Yet the downsides of this unfettered way of working are considerable. For example, simply getting paid for one’s labor can be a challenge. A survey by the New York-based Freelancers Union found that 50 percent of respondents were either paid late or not at all. Even if payment is not an issue, the work comes with no benefits—no health care, no paid vacation or sick leave, no contributions to a retirement plan. 

“Not knowing where your health care is coming from, or having benefits in general, imposes a great amount of stress,” said Filippas. “But even without benefits, we see how popular a lot of gig work is. That tells us there is tremendous value for people who really want to have this flexibility.” 

The growth of the gig economy, however, has led some policymakers and labor advocates to call for the extension of economic and legal safeguards like unemployment benefits and protection against discrimination and harassment to freelance and contract laborers. So far, such safeguards are rare. 

However, a new law went into effect at the beginning of 2020 in California that requires companies such as Uber and Lyft to treat many gig workers as employees, mandating that they be paid the minimum wage and receive other benefits such as workers’ compensation coverage. Critics say the law, Assembly Bill 5, is too broad and has led some companies to sever ties with freelancers. Several court challenges are pending, including one by Uber.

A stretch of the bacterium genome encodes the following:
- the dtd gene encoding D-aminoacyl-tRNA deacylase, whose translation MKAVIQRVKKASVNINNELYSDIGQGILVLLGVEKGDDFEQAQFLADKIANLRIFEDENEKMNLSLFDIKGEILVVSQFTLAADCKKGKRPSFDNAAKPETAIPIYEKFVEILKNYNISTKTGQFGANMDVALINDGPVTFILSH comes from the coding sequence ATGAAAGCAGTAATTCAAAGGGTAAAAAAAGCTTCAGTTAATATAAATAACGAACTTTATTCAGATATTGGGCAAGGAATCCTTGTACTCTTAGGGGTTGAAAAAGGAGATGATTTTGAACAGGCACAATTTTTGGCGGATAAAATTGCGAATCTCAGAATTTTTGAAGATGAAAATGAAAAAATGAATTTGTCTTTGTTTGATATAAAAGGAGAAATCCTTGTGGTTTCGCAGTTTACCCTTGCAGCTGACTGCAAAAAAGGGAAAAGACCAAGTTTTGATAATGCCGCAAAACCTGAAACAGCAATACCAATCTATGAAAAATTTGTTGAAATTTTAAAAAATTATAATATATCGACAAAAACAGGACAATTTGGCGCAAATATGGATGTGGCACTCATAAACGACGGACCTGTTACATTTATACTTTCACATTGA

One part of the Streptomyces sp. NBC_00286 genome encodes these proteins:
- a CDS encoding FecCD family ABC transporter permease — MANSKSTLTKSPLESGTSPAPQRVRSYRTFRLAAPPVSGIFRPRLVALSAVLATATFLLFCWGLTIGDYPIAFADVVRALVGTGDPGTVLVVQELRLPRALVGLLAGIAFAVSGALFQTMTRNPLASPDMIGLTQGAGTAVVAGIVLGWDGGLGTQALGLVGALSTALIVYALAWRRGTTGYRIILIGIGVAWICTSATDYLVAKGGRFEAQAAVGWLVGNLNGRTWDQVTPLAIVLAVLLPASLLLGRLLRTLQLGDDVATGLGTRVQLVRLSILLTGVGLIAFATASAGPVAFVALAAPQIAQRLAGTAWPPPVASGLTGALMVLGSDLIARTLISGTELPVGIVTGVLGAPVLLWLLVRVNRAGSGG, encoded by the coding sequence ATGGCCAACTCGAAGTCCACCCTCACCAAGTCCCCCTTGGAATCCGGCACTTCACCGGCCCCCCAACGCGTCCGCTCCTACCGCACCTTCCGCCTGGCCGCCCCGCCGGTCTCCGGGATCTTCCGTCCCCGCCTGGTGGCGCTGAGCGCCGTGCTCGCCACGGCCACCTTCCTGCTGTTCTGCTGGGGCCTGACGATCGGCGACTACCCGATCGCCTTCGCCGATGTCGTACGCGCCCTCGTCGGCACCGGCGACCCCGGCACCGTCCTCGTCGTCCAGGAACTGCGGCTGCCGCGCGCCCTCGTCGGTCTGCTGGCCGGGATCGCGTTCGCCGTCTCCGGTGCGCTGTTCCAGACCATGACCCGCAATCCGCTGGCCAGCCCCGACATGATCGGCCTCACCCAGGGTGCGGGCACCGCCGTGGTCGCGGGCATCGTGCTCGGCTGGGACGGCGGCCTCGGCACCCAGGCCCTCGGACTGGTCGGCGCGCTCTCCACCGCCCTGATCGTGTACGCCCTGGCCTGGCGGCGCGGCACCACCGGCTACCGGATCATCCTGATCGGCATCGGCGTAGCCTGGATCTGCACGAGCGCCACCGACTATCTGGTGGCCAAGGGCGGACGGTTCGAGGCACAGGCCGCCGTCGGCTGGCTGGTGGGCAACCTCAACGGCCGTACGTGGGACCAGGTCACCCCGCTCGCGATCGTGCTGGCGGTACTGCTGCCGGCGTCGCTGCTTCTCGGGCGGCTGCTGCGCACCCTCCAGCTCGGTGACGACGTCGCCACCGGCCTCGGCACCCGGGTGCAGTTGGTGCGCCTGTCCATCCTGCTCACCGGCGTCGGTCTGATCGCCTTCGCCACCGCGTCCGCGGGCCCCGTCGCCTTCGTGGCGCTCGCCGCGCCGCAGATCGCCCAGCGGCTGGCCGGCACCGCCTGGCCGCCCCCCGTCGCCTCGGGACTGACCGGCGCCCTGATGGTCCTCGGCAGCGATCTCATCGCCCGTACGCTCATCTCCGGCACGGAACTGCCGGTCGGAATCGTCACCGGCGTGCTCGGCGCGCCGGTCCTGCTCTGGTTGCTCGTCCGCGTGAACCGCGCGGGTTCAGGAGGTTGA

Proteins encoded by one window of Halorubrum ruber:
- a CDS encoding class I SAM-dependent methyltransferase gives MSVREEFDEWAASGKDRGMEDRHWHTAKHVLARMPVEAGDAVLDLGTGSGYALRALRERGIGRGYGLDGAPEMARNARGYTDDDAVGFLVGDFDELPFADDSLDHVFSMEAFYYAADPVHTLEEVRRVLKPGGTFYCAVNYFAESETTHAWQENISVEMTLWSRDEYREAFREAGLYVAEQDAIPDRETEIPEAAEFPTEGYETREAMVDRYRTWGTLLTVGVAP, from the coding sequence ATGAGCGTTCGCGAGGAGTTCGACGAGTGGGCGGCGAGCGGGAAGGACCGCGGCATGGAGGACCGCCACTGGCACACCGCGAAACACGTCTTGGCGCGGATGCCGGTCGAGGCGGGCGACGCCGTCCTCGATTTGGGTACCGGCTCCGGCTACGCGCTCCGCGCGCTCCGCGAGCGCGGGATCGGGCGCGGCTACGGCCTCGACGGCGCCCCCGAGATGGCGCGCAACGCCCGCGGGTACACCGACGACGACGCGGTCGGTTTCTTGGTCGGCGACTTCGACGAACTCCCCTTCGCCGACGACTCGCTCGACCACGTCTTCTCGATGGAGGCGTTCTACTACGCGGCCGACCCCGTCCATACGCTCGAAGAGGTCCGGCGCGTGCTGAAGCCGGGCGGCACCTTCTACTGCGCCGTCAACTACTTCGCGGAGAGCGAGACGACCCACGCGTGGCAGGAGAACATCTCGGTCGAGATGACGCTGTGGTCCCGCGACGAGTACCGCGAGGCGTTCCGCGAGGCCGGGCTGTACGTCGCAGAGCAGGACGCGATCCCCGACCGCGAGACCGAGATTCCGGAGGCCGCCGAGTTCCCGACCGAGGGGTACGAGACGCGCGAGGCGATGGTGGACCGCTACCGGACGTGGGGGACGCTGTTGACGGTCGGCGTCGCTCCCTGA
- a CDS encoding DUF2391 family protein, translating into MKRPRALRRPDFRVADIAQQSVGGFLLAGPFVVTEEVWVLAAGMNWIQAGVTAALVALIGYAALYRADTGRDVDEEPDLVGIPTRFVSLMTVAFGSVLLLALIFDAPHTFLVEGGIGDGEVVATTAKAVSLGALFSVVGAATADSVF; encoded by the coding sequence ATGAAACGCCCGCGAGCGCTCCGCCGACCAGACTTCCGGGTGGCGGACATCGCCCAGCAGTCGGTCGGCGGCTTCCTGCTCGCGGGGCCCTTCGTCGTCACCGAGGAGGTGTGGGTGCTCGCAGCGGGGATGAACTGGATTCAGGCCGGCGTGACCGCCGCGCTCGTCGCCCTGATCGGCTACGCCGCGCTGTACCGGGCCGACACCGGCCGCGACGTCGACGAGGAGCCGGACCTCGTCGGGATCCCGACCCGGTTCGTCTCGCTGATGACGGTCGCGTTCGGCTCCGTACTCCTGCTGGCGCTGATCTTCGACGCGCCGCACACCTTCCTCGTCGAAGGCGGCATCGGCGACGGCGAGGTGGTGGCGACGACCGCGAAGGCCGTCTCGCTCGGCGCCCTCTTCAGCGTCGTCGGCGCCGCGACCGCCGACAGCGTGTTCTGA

“It seems there are two extremes,” Filippas said. “If you’re employed, you get all the benefits, but if you’re a freelancer, you’re kind of being legally ripped off. Legislation has to intervene to solve some of that, but the changes in California’s law have made freelancing almost impossible.” 

Despite such challenges, however, gig work is projected to keep growing. Considering the crash course employers and employees have had to take to transition their day-to-day work life during the pandemic, traditional, full-time employment will likely continue to look more like gig work. Now that a blueprint has been established and many COVID-19 guidelines remain in place, more employees will continue to work remotely, on flexible schedules for social distancing, and utilize technology to stay connected virtually. Long term, these new models for work will help improve work-life balance, a benefit for both employees and employers. 

“Traditionally, companies have taken the attitude that work is work,” said EY’s Black. “I think more and more organizations are realizing that an employee who feels more fulfilled is a happier, more productive employee.”